Student Loan Forgiveness – What’s Next?

Many people wonder how they are effected by the ruling on student loan forgiveness.

On June 30th, the Supreme Court invalidated the Biden administration’s student loan plan. Consequently, starting October 1st, 43 million Americans must resume student loan payments. This marks the first payment in over 3 years for them. Last year, the original forgiveness plan was in effect. The Education Department then issued a form for debt relief applications. This form offered up to $10,000 relief for most borrowers. Pell Grant recipients were eligible for up to $20,000. Over 26 million people applied for this relief. Before the Supreme Court’s intervention, over 16 million had approvals. With the plan’s cancellation, borrowers are now uncertain about their options. They are questioning, “What options do I have now?”.

Extra Leeway?

Just a few hours after the Supreme Court shut down President Biden’s student loan forgiveness plan, the White House looked to create several different avenues to provide support for borrowers affected by the ruling. One of these avenues provides borrowers some elbow room by creating a temporary 12-month on-ramp repayment program that runs from October 1, 2023, to September 30, 2024. This program helps borrowers avoid default if they miss a payment on or after October 1st. Also, if a borrower were to miss a payment within the 12-month on-ramp period, it would not be considered delinquent or be reported to credit agencies. It is important to note that interest will still accrue during this time even if payments are missed.

A New Repayment Plan  

After the court’s decision, the education secretary indicated they will undergo a regulatory process to utilize the Higher Education Act of 1965 to cancel some student debt. The act allows the education secretary to forgive some student loans without relying on a national emergency. Along with the use of the Higher Education Act of 1965, the education department finalized a new income-driven repayment plan called “Saving on a Valuable Education” or SAVE. It will go into full effect on July 1, 2024. The plan will replace the existing REPAYE program. The new program’s creators state that it is “the most affordable repayment plan in history.” At its core, the SAVE plan reduces the minimum amount student loan borrowers would have to pay each month from 10% to 5% of their discretionary income (for undergraduate loans). Listed below are three aspects of SAVE that will take effect this Summer:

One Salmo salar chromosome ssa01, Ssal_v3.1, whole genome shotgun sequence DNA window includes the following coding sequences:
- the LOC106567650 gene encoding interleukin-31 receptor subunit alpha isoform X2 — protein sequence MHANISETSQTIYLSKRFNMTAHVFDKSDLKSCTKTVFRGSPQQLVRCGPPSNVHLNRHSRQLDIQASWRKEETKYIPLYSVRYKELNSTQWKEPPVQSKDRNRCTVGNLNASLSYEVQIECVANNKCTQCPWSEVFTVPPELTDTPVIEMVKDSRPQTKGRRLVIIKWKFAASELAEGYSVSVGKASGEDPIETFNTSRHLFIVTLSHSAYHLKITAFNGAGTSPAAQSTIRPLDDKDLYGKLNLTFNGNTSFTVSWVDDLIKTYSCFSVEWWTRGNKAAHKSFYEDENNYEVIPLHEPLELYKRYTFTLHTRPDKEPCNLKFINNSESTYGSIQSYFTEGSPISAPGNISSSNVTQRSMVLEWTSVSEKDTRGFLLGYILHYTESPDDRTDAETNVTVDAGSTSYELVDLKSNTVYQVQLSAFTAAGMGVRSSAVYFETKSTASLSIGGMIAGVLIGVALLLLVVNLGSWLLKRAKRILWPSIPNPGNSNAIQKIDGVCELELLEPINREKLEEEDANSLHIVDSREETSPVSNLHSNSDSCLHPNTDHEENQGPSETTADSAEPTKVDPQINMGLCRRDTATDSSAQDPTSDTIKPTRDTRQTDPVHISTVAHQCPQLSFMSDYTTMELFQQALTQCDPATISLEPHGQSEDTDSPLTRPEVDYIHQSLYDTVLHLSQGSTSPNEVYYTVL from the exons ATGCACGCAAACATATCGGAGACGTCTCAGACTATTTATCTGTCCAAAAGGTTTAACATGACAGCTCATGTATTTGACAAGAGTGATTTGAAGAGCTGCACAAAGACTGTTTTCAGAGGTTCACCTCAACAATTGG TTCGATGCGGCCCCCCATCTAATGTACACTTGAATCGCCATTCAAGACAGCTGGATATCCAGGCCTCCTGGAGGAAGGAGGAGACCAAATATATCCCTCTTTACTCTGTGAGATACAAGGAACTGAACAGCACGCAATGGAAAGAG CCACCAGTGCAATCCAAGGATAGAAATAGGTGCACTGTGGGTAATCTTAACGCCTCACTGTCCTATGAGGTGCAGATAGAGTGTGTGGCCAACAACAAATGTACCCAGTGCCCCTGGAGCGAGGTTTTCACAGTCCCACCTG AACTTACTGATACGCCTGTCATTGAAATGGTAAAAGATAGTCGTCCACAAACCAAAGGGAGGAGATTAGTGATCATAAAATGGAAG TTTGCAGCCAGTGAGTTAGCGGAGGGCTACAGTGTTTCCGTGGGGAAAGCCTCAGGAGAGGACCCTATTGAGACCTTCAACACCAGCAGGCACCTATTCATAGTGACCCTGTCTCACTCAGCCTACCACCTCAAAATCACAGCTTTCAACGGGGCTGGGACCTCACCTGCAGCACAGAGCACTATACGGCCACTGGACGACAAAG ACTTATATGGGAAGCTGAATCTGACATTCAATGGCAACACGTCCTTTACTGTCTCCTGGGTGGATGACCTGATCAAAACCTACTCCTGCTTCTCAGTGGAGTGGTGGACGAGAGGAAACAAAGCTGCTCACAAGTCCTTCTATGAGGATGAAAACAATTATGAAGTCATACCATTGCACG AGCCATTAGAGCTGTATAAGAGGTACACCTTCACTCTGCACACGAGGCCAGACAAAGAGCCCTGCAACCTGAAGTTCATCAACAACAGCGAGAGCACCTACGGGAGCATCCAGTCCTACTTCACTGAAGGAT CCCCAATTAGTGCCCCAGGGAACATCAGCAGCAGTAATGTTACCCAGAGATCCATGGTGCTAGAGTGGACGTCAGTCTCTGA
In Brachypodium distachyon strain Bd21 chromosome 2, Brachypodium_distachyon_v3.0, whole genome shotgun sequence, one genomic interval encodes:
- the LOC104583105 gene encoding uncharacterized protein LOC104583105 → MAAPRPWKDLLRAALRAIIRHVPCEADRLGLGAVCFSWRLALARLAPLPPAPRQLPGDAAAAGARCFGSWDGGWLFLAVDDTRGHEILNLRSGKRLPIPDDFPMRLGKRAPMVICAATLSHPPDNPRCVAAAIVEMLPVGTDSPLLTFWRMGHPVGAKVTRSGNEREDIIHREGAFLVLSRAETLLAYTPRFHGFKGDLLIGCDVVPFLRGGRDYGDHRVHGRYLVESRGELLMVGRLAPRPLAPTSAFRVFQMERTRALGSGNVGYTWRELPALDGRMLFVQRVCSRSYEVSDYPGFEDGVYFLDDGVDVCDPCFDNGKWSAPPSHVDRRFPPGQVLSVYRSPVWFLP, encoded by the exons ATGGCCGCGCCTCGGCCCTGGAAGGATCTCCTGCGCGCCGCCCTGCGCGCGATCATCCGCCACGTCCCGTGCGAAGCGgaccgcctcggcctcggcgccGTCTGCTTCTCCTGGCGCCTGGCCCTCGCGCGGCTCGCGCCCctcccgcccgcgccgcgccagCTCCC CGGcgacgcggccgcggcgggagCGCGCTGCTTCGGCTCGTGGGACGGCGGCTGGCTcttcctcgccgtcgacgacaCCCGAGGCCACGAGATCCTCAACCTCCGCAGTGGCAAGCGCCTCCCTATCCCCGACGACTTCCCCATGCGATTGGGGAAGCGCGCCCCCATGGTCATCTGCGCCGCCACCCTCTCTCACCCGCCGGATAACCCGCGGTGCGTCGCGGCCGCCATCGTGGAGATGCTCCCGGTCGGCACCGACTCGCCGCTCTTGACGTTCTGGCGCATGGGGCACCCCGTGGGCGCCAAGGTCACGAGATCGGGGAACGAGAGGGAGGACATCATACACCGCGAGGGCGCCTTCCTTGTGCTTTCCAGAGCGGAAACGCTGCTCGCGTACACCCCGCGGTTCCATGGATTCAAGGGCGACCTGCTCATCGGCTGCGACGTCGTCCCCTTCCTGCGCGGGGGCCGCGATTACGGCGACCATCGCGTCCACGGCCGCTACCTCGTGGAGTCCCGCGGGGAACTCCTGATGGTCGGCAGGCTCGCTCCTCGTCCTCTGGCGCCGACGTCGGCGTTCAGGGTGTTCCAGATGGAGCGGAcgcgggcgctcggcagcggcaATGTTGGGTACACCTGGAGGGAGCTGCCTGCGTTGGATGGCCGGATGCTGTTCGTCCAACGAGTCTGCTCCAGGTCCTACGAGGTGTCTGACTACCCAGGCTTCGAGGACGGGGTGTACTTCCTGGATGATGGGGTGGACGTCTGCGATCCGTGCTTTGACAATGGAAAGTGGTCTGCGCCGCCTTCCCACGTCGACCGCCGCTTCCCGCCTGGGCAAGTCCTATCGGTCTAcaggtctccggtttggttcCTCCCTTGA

1. Borrowers earning $32,800 or less, or a family of four earning $67,500 or less will not owe student loan payments.
  2. The plan eliminates accumulating interest if you make your scheduled payment each month
  3. The plan does not require a spouse to cosign the application. Also note, payment amounts for married borrowers who file separately will be based solely on that specific borrower’s income.

What Are the Benefits? 

In July 2024, the Education Department is planning to implement the benefits outlined below as a result of the new SAVE plan.

  1. Borrowers with an original balance of $12,000 or less will receive forgiveness of their remaining balances after 10 years of payments (previously 20 years).
  2. The percentage of income protected from payments increases from the current 150% of poverty level to 225%.
  3. Borrowers will be allowed to make “catch-up” payments to receive credit for certain periods of deferments or forbearance if not automatically eligible for credit (deferments prior to 2013)
  4. Borrowers who are 75 days late on payments will automatically be enrolled in the plan and those enrolled in the REPAYE plan will also be automatically enrolled.

Conclusion

The new income-driven student loan repayment plan proposes a strategy to ease borrowers back into the student loan repayment process while providing additional benefits to borrowers with low income. If you would like additional information on this topic, please contact the team at Voisard to discuss how this may apply to you. We stand ready to assist.

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